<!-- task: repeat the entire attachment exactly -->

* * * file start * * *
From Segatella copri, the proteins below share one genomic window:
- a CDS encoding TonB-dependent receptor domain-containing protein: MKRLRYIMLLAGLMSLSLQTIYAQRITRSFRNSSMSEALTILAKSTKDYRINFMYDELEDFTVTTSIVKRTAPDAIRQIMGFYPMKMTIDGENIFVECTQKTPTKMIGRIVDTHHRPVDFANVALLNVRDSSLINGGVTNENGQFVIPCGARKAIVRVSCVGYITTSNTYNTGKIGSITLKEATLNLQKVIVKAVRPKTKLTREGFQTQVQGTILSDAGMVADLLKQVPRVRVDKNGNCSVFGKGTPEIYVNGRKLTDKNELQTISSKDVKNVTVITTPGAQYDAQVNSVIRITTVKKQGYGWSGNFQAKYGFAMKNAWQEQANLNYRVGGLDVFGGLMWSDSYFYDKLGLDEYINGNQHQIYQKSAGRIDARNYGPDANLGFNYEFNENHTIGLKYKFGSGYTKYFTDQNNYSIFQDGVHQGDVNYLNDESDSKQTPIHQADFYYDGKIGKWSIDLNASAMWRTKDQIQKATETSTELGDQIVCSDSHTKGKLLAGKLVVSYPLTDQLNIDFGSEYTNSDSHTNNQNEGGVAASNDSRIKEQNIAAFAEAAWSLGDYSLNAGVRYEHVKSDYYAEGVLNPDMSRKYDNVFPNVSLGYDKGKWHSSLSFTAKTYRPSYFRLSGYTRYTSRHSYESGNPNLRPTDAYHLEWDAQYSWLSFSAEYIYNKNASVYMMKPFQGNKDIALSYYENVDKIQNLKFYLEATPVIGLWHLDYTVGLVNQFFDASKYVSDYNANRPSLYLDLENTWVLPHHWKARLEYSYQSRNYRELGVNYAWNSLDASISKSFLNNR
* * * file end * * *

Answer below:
From Segatella copri, the proteins below share one genomic window:
- a CDS encoding TonB-dependent receptor domain-containing protein: MKRLRYIMLLAGLMSLSLQTIYAQRITRSFRNSSMSEALTILAKSTKDYRINFMYDELEDFTVTTSIVKRTAPDAIRQIMGFYPMKMTIDGENIFVECTQKTPTKMIGRIVDTHHRPVDFANVALLNVRDSSLINGGVTNENGQFVIPCGARKAIVRVSCVGYITTSNTYNTGKIGSITLKEATLNLQKVIVKAVRPKTKLTREGFQTQVQGTILSDAGMVADLLKQVPRVRVDKNGNCSVFGKGTPEIYVNGRKLTDKNELQTISSKDVKNVTVITTPGAQYDAQVNSVIRITTVKKQGYGWSGNFQAKYGFAMKNAWQEQANLNYRVGGLDVFGGLMWSDSYFYDKLGLDEYINGNQHQIYQKSAGRIDARNYGPDANLGFNYEFNENHTIGLKYKFGSGYTKYFTDQNNYSIFQDGVHQGDVNYLNDESDSKQTPIHQADFYYDGKIGKWSIDLNASAMWRTKDQIQKATETSTELGDQIVCSDSHTKGKLLAGKLVVSYPLTDQLNIDFGSEYTNSDSHTNNQNEGGVAASNDSRIKEQNIAAFAEAAWSLGDYSLNAGVRYEHVKSDYYAEGVLNPDMSRKYDNVFPNVSLGYDKGKWHSSLSFTAKTYRPSYFRLSGYTRYTSRHSYESGNPNLRPTDAYHLEWDAQYSWLSFSAEYIYNKNASVYMMKPFQGNKDIALSYYENVDKIQNLKFYLEATPVIGLWHLDYTVGLVNQFFDASKYVSDYNANRPSLYLDLENTWVLPHHWKARLEYSYQSRNYRELGVNYAWNSLDASISKSFLNNR